Michael Harlow writes: I hear it all the time: athletes don't understand why they aren't getting any faster when they are going the same moderately hard pace 4 days every week. Without a coach designing a structured program for you, this is the never ending crevice where most athletes find themselves. If you train at the same speed everyday, you will always ride at this speed - you are not training yourself to get faster, you are training yourself to ride at this speed. To grow, you must change up your speed through purposeful workouts. This article will lay down a set of rules to guide you through this process.
Plan - So, you want to get faster. How are you going to do this? You must have a plan! Take the time to analyze how many training miles your body and schedule can handle in a typical week, your strengths and weaknesses (opportunities for improvement), as well as what your main race or ride will demand of you. Be honest with yourself - where do you stand currently and where do you want to be? What do you have to do to get to this goal? Answer that and you have a plan!
Periodize - Now that you know what needs to be done to get to your goal, you need to lay out a plan of attack. Always start with technique, as it is the foundation of any program. Failure to establish this technique at the beginning of training will cap what you can achieve. Once this technique is established, you will want to work to build a solid base of mileage. Without this, an athlete will never be prepared to add intensity because he or she will not have the aerobic base to do so. Speed work can be introduced at a moderate level (below lactate threshold predominately) while building this mileage base but one must be careful not to add both speed and mileage at the same time, as this will increase the risk of injury. After the base is established, drop it slightly, and it is time to work on speed!
Monitor - If you are going to do speed work, you must be able to ensure that you are training at the proper intensity. There are many ways to do this via speed, perceived exertion, heart rate, and power. Of all these methods, heart rate is the most affordable as well as objective means to gauging this intensity. Though expensive, power training gives the most accurate representation of intensity and is used by most professionals in conjunction with heart rate. The important thing is that you establish training zones, know what physiological systems are developed by each zone, and choose speed training in these zones to target your weaknesses.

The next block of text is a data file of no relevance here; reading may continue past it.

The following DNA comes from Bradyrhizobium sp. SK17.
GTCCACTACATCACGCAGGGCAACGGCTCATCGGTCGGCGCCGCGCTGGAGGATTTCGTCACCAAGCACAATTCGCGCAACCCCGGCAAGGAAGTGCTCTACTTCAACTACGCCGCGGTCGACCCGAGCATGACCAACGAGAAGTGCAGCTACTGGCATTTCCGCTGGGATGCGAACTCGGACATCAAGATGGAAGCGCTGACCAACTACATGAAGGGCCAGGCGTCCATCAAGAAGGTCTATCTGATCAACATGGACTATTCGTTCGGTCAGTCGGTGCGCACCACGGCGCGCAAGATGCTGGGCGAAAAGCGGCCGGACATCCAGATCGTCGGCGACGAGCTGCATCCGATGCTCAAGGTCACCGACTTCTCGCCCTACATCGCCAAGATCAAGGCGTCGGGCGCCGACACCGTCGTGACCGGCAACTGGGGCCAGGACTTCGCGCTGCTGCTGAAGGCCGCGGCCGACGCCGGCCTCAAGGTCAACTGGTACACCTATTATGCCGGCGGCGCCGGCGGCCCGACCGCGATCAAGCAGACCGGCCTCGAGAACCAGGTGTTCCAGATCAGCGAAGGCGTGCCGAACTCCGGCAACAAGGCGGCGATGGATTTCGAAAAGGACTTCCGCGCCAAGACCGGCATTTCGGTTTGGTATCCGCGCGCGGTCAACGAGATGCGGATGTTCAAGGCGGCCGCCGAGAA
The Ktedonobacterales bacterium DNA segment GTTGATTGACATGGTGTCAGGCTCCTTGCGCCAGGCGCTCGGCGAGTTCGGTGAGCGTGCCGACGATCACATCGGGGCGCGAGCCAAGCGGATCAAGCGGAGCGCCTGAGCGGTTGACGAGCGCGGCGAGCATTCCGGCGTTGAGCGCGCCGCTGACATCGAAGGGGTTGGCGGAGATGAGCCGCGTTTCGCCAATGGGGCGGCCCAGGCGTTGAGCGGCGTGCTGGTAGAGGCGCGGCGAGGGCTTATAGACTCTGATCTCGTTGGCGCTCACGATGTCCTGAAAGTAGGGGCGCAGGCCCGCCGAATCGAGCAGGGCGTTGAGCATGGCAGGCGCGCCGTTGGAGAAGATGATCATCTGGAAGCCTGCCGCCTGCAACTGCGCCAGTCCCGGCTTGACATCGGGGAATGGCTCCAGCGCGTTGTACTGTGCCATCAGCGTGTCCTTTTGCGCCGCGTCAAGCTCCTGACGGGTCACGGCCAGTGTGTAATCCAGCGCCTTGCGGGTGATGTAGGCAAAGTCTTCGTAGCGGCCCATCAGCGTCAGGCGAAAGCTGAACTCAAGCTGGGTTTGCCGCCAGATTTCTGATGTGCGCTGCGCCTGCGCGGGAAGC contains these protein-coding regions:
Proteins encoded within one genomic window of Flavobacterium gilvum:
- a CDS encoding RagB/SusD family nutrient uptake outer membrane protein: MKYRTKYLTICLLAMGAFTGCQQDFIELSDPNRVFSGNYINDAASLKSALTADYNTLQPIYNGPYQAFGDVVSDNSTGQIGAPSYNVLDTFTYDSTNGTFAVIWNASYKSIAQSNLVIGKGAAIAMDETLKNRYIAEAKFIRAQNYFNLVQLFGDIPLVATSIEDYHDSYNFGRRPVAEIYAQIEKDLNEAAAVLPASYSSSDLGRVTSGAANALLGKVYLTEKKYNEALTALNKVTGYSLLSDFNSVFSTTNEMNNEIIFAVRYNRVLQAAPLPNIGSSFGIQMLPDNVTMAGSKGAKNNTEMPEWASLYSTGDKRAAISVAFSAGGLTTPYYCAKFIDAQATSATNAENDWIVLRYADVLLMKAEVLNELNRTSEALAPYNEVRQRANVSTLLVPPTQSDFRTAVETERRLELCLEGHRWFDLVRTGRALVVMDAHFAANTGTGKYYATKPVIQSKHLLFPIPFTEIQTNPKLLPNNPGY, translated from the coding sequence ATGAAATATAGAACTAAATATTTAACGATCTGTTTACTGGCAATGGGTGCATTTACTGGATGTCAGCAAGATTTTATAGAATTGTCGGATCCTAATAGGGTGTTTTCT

Break It Up - Realize that you are now training at goal race pace or faster. Since this is a goal pace, you will not be able to sustain them for your goal race distance. Interval training will enable you to break up the effort into small, manageable chunks designed around the specific focus you are trying to achieve. If you are trying to develop muscular endurance on the bike, you will do something like 6 x 5 minutes with 1 minute rest at goal 40K race pace or slightly faster. This will teach your body to hold your goal pace by developing the muscular endurance necessary to do so.
Recover - If you are going to start picking up the pace a few days/week (start with one to be safe), you will need to allow your body to recover most of the other days you ride. If you are going to go fast, you need to go slow - no more moderate riding! You can't go too easy - the whole purpose is to allow your body to recover from the intense ride and prepare for your next one. There is another component of recovery that is important to address as well: post workout recovery. If you are adding speed and exposing your body to a greater chance of injury, you need to recover smart after each workout. This means stretching, icing anything that hurts, and taking in the necessary nutrition to refuel your body. This is extremely important and should not be taken lightly.
A Primer On Group Rides - Group rides are an excellent, fun way to get in either a recovery or an intense ride, but you must make them work for you. If you need a specific ride (intensity or recovery), choose a ride that has this as its purpose. Then, make the ride work for you! Don't pull if you are on a recovery ride - sit back and draft. If you need intensity, pull when you need to work on your weaknesses (i.e.: if you need work on hills, take the pull when you get to the hills). Group rides are great, but you have to make them your own!
In this article, I have laid out the foundation for getting faster through speed work. It can get complicated, so a good coach can always help you choose which speed workouts to target given your weaknesses. Feel free to contact us at Endorphin Fitness to ask any questions you might have. With the proper intensity added to your training, you will develop the speed in 2007 that you never thought you had. Watch out training partners!!